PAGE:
2. But the jaw is a different story. Its size depends both on genetics and environment; and it grows longer with heavy use, particularly during childhood, because of the way bone responds to stress. The evolutionary biologist Daniel Lieberman at Harvard University conducted an elegant study in 2004 on hyraxes fed soft, cooked foods and tough, raw foods. Higher chewing strains resulted in more growth in the bone that anchors the teeth. He showed that the ultimate length of a jaw depends on the stress put on it during chewing.
  3. Selection for jaw length is based on the growth expected, given a hard or tough diet. In this way, diet determines how well jaw length matches tooth size. It is a fine balancing act, and our species has had 200,000 years to get it right. The problem for us is that, for most of that time, our ancestors didn’t feed their children the kind of mush we feed ours today. Our teeth don’t fit because they evolved instead to match the longer jaw that would develop in a more challenging strain environment. Ours are too short because we don’t give them the workout nature expects us to.


COMMENT: See Web Link.



"Vannini (Walter) - Coding is not ‘fun’, it’s technically and ethically complex"

Source: Aeon, 23 September, 2016


Full Text
  1. Programming computers is a piece of cake. Or so the world’s digital-skills gurus would have us believe. From the non-profit Code.org’s promise that ‘Anybody can learn!’ to Apple chief executive Tim Cook’s comment that writing code is ‘fun1 and interactive2’, the art and science of making software is now as accessible as the alphabet.
  2. Unfortunately, this rosy portrait bears no relation to reality. For starters, the profile of a programmer’s mind is pretty uncommon3. As well as being highly analytical and creative4, software developers need almost superhuman focus to manage the complexity of their tasks. Manic attention to detail is a must; slovenliness is verboten. Attaining this level of concentration requires a state of mind called being ‘in the flow’, a quasi-symbiotic relationship between human and machine that improves performance and motivation.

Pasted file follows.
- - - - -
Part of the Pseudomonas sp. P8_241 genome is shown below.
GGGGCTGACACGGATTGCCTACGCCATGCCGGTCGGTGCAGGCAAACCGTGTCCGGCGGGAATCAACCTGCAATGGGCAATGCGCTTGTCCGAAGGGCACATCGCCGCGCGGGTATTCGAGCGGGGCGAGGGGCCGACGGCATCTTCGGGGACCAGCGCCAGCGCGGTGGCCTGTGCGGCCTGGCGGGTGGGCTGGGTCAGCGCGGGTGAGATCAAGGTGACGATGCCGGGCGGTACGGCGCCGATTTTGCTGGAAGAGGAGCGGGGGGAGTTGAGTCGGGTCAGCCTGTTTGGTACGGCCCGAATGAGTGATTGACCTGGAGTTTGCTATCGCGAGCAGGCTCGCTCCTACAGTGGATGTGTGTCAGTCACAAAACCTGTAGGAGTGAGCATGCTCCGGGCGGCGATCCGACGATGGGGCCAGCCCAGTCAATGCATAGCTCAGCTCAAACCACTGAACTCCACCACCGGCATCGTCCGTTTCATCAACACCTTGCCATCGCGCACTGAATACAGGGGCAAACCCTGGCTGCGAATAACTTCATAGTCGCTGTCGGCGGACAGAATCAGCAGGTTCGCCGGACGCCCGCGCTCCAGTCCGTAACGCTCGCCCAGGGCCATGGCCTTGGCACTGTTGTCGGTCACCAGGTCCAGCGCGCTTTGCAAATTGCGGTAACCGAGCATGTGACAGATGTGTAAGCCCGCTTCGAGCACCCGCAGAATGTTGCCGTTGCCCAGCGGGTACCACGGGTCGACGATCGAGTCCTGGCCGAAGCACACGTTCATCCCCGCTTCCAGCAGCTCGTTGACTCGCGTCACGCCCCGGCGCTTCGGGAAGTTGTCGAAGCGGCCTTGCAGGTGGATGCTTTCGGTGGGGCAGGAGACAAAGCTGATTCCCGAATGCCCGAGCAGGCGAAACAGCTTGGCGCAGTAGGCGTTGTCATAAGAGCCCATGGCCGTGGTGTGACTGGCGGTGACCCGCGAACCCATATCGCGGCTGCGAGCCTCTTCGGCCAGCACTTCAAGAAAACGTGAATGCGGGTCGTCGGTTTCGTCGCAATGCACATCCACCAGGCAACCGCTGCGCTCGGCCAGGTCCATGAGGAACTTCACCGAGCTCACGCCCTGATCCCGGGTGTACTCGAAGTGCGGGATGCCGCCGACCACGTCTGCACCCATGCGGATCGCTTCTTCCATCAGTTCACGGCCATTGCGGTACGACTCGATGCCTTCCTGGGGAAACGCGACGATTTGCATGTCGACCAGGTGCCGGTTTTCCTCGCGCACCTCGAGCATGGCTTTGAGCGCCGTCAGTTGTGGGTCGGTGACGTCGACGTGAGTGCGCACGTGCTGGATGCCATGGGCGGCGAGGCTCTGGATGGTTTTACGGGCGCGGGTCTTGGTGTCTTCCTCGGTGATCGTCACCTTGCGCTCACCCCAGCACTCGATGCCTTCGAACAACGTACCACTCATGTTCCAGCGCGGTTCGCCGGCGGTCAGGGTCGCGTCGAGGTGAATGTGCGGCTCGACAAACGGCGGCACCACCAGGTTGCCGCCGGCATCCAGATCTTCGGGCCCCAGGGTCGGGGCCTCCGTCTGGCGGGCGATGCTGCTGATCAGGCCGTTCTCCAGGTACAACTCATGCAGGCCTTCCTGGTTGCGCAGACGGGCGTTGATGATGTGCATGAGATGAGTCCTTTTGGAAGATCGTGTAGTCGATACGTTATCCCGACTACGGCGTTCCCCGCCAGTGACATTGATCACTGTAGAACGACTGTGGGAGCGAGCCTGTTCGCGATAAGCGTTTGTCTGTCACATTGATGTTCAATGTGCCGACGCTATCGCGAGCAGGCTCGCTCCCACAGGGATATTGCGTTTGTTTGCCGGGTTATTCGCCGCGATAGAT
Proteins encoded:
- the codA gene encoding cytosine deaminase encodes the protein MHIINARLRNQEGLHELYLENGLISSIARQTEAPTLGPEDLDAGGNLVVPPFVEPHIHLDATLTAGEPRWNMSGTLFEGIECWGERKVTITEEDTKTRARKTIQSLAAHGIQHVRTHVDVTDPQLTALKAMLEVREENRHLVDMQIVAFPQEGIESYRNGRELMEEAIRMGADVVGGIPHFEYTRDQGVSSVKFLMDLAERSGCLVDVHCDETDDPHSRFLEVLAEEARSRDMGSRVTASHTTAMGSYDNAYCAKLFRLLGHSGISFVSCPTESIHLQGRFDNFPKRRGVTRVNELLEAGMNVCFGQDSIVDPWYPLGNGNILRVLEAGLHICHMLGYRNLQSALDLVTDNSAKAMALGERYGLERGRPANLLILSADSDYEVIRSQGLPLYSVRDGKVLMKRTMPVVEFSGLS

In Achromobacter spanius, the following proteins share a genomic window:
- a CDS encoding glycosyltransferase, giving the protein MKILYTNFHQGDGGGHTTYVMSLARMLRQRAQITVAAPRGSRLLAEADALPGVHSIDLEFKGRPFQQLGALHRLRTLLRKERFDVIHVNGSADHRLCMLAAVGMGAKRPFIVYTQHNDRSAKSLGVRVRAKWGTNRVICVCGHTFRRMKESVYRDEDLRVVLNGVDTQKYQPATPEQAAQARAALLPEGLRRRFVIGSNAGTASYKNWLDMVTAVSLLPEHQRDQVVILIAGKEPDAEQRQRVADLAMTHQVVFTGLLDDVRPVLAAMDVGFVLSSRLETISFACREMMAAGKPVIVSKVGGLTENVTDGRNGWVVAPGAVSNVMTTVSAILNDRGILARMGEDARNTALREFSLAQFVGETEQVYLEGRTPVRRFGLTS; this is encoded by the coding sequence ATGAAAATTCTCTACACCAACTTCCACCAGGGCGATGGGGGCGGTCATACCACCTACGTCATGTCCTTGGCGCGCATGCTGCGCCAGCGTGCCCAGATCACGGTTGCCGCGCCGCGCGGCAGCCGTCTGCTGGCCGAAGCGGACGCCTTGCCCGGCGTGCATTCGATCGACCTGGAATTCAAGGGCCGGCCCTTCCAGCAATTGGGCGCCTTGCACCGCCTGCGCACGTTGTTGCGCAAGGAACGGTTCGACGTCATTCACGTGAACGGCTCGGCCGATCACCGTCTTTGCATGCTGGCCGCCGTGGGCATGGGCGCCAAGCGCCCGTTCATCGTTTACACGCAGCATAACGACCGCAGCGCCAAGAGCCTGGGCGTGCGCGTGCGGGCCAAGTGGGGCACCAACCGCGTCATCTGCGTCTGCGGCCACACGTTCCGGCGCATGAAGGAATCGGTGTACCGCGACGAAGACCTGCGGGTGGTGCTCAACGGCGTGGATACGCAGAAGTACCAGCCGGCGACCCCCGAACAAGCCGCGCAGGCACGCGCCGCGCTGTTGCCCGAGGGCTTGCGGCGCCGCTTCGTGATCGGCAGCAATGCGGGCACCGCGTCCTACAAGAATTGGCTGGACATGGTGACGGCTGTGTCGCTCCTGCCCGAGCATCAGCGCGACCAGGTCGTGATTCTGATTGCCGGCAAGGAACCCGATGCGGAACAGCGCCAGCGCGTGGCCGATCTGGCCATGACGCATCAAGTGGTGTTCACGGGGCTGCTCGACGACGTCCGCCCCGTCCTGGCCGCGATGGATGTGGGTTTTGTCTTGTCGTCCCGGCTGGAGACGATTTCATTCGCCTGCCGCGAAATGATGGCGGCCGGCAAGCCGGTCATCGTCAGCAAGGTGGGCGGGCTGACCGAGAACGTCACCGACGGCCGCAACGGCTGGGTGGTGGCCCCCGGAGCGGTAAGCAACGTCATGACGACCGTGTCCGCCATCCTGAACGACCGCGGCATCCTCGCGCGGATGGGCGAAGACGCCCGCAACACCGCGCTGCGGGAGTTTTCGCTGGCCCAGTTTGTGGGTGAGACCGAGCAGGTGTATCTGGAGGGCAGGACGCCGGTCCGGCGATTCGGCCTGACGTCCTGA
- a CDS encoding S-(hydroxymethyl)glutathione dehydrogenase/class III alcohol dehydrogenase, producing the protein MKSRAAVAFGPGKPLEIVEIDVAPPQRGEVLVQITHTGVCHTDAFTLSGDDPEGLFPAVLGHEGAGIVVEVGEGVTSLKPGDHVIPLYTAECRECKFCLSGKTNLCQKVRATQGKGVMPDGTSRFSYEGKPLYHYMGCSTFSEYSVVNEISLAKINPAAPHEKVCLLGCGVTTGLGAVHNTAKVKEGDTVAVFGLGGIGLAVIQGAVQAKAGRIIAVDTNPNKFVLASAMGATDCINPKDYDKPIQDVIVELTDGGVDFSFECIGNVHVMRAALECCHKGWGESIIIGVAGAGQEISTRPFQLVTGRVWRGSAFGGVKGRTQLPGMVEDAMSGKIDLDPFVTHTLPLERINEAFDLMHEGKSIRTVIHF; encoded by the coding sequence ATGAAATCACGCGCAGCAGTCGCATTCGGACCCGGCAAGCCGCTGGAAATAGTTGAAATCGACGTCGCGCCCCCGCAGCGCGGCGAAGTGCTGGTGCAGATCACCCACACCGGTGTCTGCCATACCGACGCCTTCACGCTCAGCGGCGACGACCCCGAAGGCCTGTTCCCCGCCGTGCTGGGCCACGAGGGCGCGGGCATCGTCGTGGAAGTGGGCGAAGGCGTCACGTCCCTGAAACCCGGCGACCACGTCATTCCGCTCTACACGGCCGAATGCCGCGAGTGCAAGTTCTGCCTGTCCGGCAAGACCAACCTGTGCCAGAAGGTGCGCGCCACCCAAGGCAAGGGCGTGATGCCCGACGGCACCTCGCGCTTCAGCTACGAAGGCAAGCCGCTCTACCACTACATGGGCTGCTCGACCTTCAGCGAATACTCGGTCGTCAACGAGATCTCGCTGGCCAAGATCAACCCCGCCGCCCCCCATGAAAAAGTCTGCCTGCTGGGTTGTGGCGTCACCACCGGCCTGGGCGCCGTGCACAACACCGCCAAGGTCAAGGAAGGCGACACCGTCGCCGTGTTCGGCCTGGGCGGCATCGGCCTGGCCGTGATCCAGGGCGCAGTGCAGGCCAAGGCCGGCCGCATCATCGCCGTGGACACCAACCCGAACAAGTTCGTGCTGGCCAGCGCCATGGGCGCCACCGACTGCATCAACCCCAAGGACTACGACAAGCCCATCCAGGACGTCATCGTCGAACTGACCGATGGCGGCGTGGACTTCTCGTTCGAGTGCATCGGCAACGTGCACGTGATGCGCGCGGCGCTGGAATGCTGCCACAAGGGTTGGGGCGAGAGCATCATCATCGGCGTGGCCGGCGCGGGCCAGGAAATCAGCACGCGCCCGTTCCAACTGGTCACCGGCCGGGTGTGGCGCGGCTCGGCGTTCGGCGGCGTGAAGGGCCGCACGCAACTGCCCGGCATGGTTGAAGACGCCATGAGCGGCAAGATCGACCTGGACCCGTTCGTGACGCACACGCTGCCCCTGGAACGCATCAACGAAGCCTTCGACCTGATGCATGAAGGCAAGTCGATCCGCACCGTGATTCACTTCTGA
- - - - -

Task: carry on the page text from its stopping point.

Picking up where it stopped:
3. Coding isn’t the only job that demands intense focus. But you’d never hear someone say that brain surgery is ‘fun’, or that structural engineering is ‘easy’. When it comes to programming, why do policymakers and technologists pretend otherwise?
    1. For one, it helps lure people to the field5 at a time when software (in the words of the venture capitalist Marc Andreessen) is ‘eating the world’ – and so, by expanding the labour pool, keeps industry ticking over and wages under control6.
    2. Another reason is that the very word ‘coding7’ sounds routine and repetitive, as though there’s some sort of key that developers apply by rote to crack any given problem.